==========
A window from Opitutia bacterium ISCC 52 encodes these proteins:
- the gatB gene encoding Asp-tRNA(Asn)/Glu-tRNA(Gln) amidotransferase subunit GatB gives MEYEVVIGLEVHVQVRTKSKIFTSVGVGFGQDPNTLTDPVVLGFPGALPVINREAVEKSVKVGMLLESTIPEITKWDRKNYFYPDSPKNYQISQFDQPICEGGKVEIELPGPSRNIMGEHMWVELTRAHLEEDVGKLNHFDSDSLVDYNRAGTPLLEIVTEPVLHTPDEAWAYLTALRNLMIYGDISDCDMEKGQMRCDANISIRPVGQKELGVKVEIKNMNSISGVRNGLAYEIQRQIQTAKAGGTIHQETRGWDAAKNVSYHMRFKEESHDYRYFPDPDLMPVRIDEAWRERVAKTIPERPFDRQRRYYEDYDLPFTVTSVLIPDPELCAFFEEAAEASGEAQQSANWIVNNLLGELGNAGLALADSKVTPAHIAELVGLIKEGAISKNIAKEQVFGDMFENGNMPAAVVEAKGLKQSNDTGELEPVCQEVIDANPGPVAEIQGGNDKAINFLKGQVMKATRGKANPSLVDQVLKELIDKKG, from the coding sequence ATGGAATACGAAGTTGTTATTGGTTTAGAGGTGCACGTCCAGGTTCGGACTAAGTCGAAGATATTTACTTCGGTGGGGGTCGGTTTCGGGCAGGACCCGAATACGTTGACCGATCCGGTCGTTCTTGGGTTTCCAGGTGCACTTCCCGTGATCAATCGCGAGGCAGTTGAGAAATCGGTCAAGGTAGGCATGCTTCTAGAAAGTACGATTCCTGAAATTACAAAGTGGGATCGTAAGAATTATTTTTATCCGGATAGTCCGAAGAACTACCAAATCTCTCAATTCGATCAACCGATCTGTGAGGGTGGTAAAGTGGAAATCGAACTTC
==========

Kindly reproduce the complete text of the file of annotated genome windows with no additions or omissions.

A window from Opitutia bacterium ISCC 52 encodes these proteins:
- the gatB gene encoding Asp-tRNA(Asn)/Glu-tRNA(Gln) amidotransferase subunit GatB gives MEYEVVIGLEVHVQVRTKSKIFTSVGVGFGQDPNTLTDPVVLGFPGALPVINREAVEKSVKVGMLLESTIPEITKWDRKNYFYPDSPKNYQISQFDQPICEGGKVEIELPGPSRNIMGEHMWVELTRAHLEEDVGKLNHFDSDSLVDYNRAGTPLLEIVTEPVLHTPDEAWAYLTALRNLMIYGDISDCDMEKGQMRCDANISIRPVGQKELGVKVEIKNMNSISGVRNGLAYEIQRQIQTAKAGGTIHQETRGWDAAKNVSYHMRFKEESHDYRYFPDPDLMPVRIDEAWRERVAKTIPERPFDRQRRYYEDYDLPFTVTSVLIPDPELCAFFEEAAEASGEAQQSANWIVNNLLGELGNAGLALADSKVTPAHIAELVGLIKEGAISKNIAKEQVFGDMFENGNMPAAVVEAKGLKQSNDTGELEPVCQEVIDANPGPVAEIQGGNDKAINFLKGQVMKATRGKANPSLVDQVLKELIDKKG, from the coding sequence ATGGAATACGAAGTTGTTATTGGTTTAGAGGTGCACGTCCAGGTTCGGACTAAGTCGAAGATATTTACTTCGGTGGGGGTCGGTTTCGGGCAGGACCCGAATACGTTGACCGATCCGGTCGTTCTTGGGTTTCCAGGTGCACTTCCCGTGATCAATCGCGAGGCAGTTGAGAAATCGGTCAAGGTAGGCATGCTTCTAGAAAGTACGATTCCTGAAATTACAAAGTGGGATCGTAAGAATTATTTTTATCCGGATAGTCCGAAGAACTACCAAATCTCTCAATTCGATCAACCGATCTGTGAGGGTGGTAAAGTGGAAATCGAACTTC